Ian dozed fitfully in the wooden chair. Sleeping in the bed where Keely's scent played havoc with his desire--where he might seduce her--was not an option. He jerked awake, his eyes opening then closing, listening to the sounds surrounding him. A hint of danger lurked everywhere as an unknown threat stalked him.
Keely moved around the room, searching through her stock of healing herbs; sorting, rearranging, then carefully labeling and placing them on the shelf again.
Her plan not to travel disturbed him. In her home, she would be vulnerable to all sorts of vultures, yet on the road, her risks were even greater. She might very well find herself at the mercy of thieves, soldiers of fortune, wild animals. She would be at great risk without a protector.
While his sleep had been fitful, the dreams had been vivid. His sleeping visions brought to light all kinds of information. He just didn't know if the places and people he saw were real or imaginary. He could have conjured all kinds of images to replace all he'd forgotten. The black-haired woman, the tall sturdy man, the castle as well as the rugged windswept terrain, all evoked strong emotions, yet he did not recall what they meant to him.
"You are awake?" Her voice floating across the room seemed to fill every nook with sweet femininity. She was grace and beauty, peace and calm, yet she set an inferno in his blood he could not quench.
"How did you know?" he queried, pushing back on the seat, then stretching his legs and back muscles. The need to smile at this woman and fill her with comfort filled his senses. She was giving to a fault, so much so that she'd taken him into her home.
The need to protect her was an overpowering need. Yet he knew he had been sent to this place in the lowlands for a reason. He was duty bound to see his mission through. A mission he could not remember--one that tormented every waking hour.
He stood slowly before walking toward the woman who seemed to know him better than he knew himself.
She laughed; the sound was soft and comforting, healing. "I kenned you were awake because you quit snoring."
"No magical powers then?" He stood close to her, caught her scent, her spirit, her giving nature and her soul-deep courage. She was a woman made for the Highlands. He wanted to wrap her within his arms and pull her close, never let her go. Yet above all other feelings, his desperation to know himself filled him soul deep.
Who was he? Did he live within the castle of his dreams with a black-haired woman? Nay, his heart cried out.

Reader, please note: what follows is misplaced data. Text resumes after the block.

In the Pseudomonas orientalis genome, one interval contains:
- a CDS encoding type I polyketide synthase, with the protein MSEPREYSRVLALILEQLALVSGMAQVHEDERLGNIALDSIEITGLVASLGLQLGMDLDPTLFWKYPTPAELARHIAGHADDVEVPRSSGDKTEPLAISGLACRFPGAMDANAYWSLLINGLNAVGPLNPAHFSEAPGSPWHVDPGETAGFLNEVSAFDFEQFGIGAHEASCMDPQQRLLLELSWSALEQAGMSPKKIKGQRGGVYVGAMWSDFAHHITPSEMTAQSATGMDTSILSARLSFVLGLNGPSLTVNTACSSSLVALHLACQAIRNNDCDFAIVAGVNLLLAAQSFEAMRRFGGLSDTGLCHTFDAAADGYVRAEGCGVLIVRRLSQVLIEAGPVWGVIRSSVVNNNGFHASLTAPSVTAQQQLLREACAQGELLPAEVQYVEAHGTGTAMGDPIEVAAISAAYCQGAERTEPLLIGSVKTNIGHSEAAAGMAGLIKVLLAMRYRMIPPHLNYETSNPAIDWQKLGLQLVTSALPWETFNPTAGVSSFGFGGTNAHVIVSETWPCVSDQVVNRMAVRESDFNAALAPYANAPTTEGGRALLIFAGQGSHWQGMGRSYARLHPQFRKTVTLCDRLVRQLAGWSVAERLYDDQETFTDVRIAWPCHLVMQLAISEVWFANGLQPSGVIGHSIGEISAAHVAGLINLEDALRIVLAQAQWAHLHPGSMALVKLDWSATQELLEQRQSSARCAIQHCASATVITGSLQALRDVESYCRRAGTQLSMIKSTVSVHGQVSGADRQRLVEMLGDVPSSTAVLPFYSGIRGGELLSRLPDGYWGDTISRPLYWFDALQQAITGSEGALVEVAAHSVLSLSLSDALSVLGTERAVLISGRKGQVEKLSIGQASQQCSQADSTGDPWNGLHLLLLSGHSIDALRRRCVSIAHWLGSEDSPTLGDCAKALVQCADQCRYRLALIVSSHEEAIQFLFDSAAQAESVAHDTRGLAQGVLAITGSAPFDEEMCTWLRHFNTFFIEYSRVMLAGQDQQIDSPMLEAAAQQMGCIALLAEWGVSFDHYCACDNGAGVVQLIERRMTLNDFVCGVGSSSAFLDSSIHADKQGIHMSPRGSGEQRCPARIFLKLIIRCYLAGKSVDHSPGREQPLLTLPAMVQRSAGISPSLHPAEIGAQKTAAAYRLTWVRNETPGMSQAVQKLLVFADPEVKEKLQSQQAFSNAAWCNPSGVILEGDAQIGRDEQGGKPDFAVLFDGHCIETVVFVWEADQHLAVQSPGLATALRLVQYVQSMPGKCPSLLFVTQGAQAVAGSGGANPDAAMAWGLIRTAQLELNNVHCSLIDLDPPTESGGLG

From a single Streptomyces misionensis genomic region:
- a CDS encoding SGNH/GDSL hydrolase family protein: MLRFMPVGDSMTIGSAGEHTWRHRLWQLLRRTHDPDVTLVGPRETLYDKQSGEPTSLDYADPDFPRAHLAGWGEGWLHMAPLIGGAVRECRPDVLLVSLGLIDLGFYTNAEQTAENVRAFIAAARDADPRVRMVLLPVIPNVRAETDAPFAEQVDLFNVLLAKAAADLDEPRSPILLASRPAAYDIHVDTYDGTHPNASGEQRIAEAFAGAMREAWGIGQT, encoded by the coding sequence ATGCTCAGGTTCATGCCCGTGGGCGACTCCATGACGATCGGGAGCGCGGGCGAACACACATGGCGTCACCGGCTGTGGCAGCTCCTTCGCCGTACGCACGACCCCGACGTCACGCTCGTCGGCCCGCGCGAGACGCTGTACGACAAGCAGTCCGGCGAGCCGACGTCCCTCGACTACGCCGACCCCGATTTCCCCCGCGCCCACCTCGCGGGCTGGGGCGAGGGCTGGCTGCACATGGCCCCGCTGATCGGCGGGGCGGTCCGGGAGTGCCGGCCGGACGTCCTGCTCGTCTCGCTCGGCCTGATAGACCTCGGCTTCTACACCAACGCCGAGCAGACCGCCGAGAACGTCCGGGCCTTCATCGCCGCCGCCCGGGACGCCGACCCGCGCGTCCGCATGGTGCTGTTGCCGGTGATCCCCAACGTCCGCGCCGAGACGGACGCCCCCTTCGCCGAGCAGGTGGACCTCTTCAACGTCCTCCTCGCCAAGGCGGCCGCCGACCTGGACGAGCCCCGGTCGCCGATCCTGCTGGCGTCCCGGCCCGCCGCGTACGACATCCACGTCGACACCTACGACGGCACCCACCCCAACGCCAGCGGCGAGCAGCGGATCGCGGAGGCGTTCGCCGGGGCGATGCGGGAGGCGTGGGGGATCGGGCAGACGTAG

Her hesitation told him more than her words of denial. "I possess no mystical or unheard of powers."
"You lie." He spoke softly but earnestly. "You have bewitched me, enchanted the very air I breathe."
"Perhaps I have not always told the truth. Perhaps you have bewitched me," she countered. The sad wistfulness in her words touched him deeply.
"I would know the truth."
Her lashes fluttered closed. Her hands came together in front of her. She inhaled roughly then turned to face him, her chin tilted determinedly. "I would that I had no powers of any sort. Sometimes I feel they are a curse. What I see in my dreams comes too late to help, too late to give warning." She paused. "You must not tell anyone what you know."
"I know nothing. Nor do I understand what it is you speak of."
Puzzled, she watched him, reached out to touch the line of his jaw with one finger. "Then..." she paused thoughtfully, "why did you confront me?"
He shrugged. "'Twas a feeling I have. Something coming from deep inside. You know things; understand that which you should not." He walked to the table where the bag of runes had been set, then picked them up. He opened the bag and let each one slide through the opening to land with a rattle upon the table.
She stiffened, reaching for the runes, wishing she could grab them away. "I would
ask you to forget what you just said--or that you saw these."
"I cannot. Nor will I put to the back of my mind all you have done for me." He picked up one of the runes and studied the stone thoughtfully before setting it back upon the table. "What is it you see in these?"
"You must forget. And you must not ask questions about things you will never understand." Her voice was urgent, filled with a quiet desperation he'd never heard from her before. "You could betray me to my greatest enemies."
"Enemies? One as caring and nurturing as you should not have enemies," he said, instantly curious. His focus changed from the runes to her words. Enemies indeed. He would not let her run from her enemies. He would fight them all, stand by her side. Yet something in those thoughts sent a frigid chill down his spine. Loyalty, the King, duty bound and in James' service, he knew he had promised something to someone. Suddenly his head pounded. Absently he rubbed his temples, easing the pain but not the strange sensation that he was about to remember something he would regret.